SCHOENFELD, MAX (30 May 1915-7 Mar. 1999) was a labor, civil rights and peace activist as well as a prolific photographer who served many years both on the executive board of the UNITED AUTO WORKERS LOCAL 45 and as a member of the Congress on Racial Equality. He was born in New Haven, CT to Ethel and Samuel Schoenfeld, who owned a neighborhood drug store.
In 1935 Schoenfeld received a degree in mathematics from City College in New York. He tutored high school students and adults and became involved in socialist politics and the teachers union. When funds for the program he worked for expired, he took a job in a textile factory. During WORLD WAR II, Schoenfeld entered the Army and was assigned to a military police unit in Buffalo. Finding the work distasteful, he volunteered to be a firefighter and stoked a furnace eight hours a day prior to being promoted staff sergeant. He married Carrie May Pearson in Buffalo in 1943 and they moved to Cleveland following the war. Schoenfeld became a press operator at the FISHER BODY PLANT on Coit Rd. and bought a home in COLLINWOOD.
Schoenfeld joined the factory's union, the UAW Local 45, and became an active union member as an organizer, photographer, and teacher of a union-sponsored high school equivalency class. He served on the union's executive committee, was reporter, photographer, and editor of the union's newspaper, the Eye-Opener. In addition, he served as the union's health and safety director.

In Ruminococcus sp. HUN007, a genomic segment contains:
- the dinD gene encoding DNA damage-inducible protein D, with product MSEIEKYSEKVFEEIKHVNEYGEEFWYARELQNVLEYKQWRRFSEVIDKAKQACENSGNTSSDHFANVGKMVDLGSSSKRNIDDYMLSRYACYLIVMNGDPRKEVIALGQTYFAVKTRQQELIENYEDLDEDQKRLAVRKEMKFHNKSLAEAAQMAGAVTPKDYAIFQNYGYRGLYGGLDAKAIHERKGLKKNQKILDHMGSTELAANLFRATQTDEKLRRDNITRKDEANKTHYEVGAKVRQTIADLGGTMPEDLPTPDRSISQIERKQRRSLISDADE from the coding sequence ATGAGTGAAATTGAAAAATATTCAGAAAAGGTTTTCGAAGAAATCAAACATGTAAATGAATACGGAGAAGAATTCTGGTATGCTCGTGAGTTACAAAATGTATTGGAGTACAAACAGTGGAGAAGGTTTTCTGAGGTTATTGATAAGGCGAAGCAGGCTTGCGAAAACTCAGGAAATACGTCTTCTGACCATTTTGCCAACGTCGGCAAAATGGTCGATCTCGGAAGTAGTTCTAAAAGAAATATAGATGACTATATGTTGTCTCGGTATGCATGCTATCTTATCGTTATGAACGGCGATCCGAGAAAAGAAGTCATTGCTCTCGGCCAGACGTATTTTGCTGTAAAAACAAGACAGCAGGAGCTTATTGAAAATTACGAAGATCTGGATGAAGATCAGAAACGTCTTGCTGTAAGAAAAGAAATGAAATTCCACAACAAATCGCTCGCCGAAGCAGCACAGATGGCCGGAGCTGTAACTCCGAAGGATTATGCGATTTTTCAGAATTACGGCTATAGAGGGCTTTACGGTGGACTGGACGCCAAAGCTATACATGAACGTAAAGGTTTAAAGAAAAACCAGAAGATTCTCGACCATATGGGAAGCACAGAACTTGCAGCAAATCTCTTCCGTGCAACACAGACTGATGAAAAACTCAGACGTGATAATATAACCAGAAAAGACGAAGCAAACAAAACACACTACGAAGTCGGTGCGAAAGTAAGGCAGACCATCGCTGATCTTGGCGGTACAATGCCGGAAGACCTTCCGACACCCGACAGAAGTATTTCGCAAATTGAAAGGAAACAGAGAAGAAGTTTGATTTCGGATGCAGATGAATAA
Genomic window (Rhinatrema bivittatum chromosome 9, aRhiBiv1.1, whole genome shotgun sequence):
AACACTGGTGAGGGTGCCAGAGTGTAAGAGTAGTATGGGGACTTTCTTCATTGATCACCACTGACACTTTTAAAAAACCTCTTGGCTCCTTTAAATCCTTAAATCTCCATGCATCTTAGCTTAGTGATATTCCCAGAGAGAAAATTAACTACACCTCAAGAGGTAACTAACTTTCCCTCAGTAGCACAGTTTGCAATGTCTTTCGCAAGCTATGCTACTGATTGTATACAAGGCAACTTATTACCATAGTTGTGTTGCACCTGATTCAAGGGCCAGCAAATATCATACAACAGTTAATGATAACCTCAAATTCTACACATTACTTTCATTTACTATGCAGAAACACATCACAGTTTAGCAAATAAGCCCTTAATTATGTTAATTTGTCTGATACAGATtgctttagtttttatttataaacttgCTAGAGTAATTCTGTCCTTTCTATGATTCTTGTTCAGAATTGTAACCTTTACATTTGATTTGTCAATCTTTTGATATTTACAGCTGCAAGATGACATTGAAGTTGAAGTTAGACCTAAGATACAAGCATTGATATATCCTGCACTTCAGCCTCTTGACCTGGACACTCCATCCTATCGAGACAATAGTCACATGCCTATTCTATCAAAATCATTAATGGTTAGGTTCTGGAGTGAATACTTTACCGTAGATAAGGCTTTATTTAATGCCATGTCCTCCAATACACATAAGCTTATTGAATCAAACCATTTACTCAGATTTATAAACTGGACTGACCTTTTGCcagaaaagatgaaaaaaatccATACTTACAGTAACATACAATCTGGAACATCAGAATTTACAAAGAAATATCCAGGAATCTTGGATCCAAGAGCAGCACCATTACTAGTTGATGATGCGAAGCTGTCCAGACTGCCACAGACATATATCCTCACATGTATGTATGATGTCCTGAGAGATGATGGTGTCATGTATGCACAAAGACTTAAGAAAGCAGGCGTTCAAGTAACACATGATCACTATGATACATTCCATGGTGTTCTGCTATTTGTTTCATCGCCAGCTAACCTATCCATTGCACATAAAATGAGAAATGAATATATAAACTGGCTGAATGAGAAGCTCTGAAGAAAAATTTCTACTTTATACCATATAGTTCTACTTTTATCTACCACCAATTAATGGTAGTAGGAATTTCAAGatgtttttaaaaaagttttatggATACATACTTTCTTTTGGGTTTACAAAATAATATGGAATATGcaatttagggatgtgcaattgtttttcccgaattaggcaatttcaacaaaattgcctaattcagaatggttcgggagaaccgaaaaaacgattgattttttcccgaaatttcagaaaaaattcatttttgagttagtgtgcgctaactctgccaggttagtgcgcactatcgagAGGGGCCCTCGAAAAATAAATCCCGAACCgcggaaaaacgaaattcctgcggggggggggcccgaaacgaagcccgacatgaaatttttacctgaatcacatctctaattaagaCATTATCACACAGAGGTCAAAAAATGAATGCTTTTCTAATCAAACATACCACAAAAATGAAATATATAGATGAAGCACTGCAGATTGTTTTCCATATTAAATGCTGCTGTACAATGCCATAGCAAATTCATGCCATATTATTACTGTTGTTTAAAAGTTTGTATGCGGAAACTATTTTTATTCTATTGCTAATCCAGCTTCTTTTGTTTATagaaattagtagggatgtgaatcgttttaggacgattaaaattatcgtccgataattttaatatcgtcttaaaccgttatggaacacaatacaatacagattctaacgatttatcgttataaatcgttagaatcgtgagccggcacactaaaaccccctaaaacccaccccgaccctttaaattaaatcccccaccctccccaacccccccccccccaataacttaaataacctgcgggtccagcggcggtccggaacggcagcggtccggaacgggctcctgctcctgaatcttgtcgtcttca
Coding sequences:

As a member of the Congress on Racial Equality, Schoenfeld demonstrated for civil rights in Cleveland and Washington D.C. He helped organize the St. Joseph Community Relations Council, which worked to overcome racial and ethnic boundaries in his diverse neighborhood. In the late 1950s and early 1960s, Schoenfeld participated in marches from Euclid to Public Square that the Committee for a Sane Nuclear Policy sponsored to oppose nuclear proliferation. Schoenfeld became known as a photographer - taking pictures of labor, political and neighborhood activities that he developed in his darkroom. He donated over 4,500 of his negatives to the WESTERN RESERVE HISTORICAL SOCIETY. In 1974 he received the Cleveland Area General Motors Award for Excellence in Community Service.
Schoenfeld and his wife Carrie had two sons: Daniel and Ed. He died of heart failure after moving to Santa Rosa, CA, to live near his eldest son. His remains were cremated.